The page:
ICBC’s monopoly on B.C.’s vehicle insurance market and impact of climate change were the focus of a submission by the Insurance Bureau of Canada before the provincial select standing committee on finance and government services on Thursday in Kelowna.
Aaron Sutherland, vice-president of the Insurance Bureau’s Pacific region, said B.C. residents are both paying excessively high rates for vehicle insurance compared to other provinces, and are incurring huge damage costs related to floods and wildfires initiated by weather pattern changes.
“With climate change, we see warmer winters and hot and dry summers in B.C. The last two years we have seen record flooding and wildfires,” Sutherland said.
“Since 2009, property damage losses have been at or above $1 billion across B.C.”
Sutherland said since the insurance industry assumes the cost for much of that damage, he called on the province to invest more money in infrastructure protection measures against flooding.
“We have seen some steps taken in that direction but we need to go a lot further,” Sutherland said.
He also raised concerns about the potential damage if a long-predicted major earthquake strikes B.C., saying only about 45 per cent of provincial residents have earthquake insurance.
“Of that 45 per cent, it increases to 60 per cent just within the Vancouver market and 70 per cent on Vancouver Island. But overall, that leaves close to one-half of the market who will need assistance if an earthquake occurs and that is a concern,” he noted, saying the government will be called on to help off-set the damage costs.
“So continuing public awareness is key and educating people to be prepared.”
Sutherland was one of a more than 20 organizations given a five-minute opportunity to make their pitch about what the provincial government priorities should be in the 2019-20 budget.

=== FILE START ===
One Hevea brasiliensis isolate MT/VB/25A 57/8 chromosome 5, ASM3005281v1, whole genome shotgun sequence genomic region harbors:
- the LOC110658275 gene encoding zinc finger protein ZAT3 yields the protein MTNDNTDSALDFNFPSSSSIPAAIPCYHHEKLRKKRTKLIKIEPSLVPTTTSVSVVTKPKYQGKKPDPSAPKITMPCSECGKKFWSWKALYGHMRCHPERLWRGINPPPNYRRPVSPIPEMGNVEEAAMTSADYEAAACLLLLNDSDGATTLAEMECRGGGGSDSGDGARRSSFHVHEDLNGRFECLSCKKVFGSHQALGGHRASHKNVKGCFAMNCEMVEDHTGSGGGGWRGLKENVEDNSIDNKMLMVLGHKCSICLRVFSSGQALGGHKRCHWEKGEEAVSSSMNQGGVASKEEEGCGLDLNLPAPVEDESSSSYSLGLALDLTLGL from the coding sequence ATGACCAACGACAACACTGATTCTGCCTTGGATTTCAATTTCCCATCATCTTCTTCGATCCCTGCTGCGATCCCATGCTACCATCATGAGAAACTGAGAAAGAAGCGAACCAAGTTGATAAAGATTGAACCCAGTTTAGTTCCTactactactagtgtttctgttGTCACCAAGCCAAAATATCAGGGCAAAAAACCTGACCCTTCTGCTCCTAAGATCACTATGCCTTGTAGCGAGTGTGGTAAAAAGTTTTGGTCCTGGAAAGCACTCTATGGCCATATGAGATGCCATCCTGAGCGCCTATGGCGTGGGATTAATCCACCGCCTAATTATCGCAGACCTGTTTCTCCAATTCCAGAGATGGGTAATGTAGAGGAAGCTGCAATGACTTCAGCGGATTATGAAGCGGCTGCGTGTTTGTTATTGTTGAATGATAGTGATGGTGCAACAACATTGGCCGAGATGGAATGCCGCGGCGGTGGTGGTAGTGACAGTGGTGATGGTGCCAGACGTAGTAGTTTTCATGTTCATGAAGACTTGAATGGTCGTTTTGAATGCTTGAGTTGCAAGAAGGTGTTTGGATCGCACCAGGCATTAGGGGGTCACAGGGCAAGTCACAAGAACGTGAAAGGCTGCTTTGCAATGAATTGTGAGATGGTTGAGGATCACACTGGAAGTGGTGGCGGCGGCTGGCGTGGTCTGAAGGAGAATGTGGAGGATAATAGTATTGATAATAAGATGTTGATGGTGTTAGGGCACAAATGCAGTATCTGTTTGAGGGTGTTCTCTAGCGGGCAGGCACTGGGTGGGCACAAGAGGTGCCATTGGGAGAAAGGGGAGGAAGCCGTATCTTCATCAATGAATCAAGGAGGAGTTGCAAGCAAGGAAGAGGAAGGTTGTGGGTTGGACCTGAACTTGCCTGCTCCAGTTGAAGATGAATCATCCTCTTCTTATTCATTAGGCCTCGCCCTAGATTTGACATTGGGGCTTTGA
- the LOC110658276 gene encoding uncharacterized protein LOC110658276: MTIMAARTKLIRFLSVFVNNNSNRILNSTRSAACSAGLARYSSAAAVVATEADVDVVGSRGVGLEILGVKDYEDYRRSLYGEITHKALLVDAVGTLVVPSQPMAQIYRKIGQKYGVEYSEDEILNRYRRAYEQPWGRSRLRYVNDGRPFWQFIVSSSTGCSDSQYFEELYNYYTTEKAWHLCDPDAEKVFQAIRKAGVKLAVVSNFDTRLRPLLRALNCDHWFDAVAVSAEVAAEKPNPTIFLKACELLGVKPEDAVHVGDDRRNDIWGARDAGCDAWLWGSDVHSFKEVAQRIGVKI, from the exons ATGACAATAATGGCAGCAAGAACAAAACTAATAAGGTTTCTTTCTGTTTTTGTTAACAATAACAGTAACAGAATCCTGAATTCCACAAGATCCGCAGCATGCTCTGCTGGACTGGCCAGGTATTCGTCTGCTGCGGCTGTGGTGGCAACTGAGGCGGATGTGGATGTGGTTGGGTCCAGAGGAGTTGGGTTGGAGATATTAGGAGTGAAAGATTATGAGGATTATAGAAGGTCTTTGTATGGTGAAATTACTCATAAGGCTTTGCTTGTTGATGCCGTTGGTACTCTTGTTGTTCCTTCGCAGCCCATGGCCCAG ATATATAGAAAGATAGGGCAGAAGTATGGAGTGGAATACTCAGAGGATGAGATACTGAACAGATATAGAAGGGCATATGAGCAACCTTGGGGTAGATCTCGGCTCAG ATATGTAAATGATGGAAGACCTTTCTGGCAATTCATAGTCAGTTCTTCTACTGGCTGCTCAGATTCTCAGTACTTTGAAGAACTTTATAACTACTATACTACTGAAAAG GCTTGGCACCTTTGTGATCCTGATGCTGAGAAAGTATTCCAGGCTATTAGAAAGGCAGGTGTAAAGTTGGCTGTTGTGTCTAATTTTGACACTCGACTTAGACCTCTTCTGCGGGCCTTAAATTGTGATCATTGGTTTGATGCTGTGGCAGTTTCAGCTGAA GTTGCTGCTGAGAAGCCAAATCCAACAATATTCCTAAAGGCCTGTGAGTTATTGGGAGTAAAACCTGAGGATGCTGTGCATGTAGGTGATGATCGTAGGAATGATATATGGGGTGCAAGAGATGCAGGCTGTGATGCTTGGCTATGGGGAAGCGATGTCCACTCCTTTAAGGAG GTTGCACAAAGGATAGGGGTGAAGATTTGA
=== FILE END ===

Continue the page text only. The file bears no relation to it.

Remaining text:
The select standing committee is chaired by Maple Ridge-Mission MLA Bob D’Eith and includes among its six MLAs Liberal Dan Ashton of Penticton.
Similar meetings are being held by the committee across the province, with a final report submitted to the legislature in November.
Many of the speakers focused on the issues of post-secondary education, health, and youth and family services.
Sutherland’s argument about ICBC centred around a Crown agency monopoly shutting out the private insurance marketplace from competition, which has made it slow to react to changing marketplace conditions and rising operating deficits.
“Some reforms are coming for ICBC but none of them address the issue of the affordability challenge for drivers facing escalating insurance rates. Double digit increases are coming in the years ahead,” he said.
And he said the B.C. bad drivers argument doesn’t hold water, noting that in Alberta there are more accidents per capita but basic insurance rates are more than $400 cheaper.
He said ICBC is losing money despite having a monopoly because of operating inefficiencies and a lack of innovation in the marketplace, demands that private insurers respond to quicker to remain in business.
“A bad system is failing and it’s time to look outside for other solutions,” he said.
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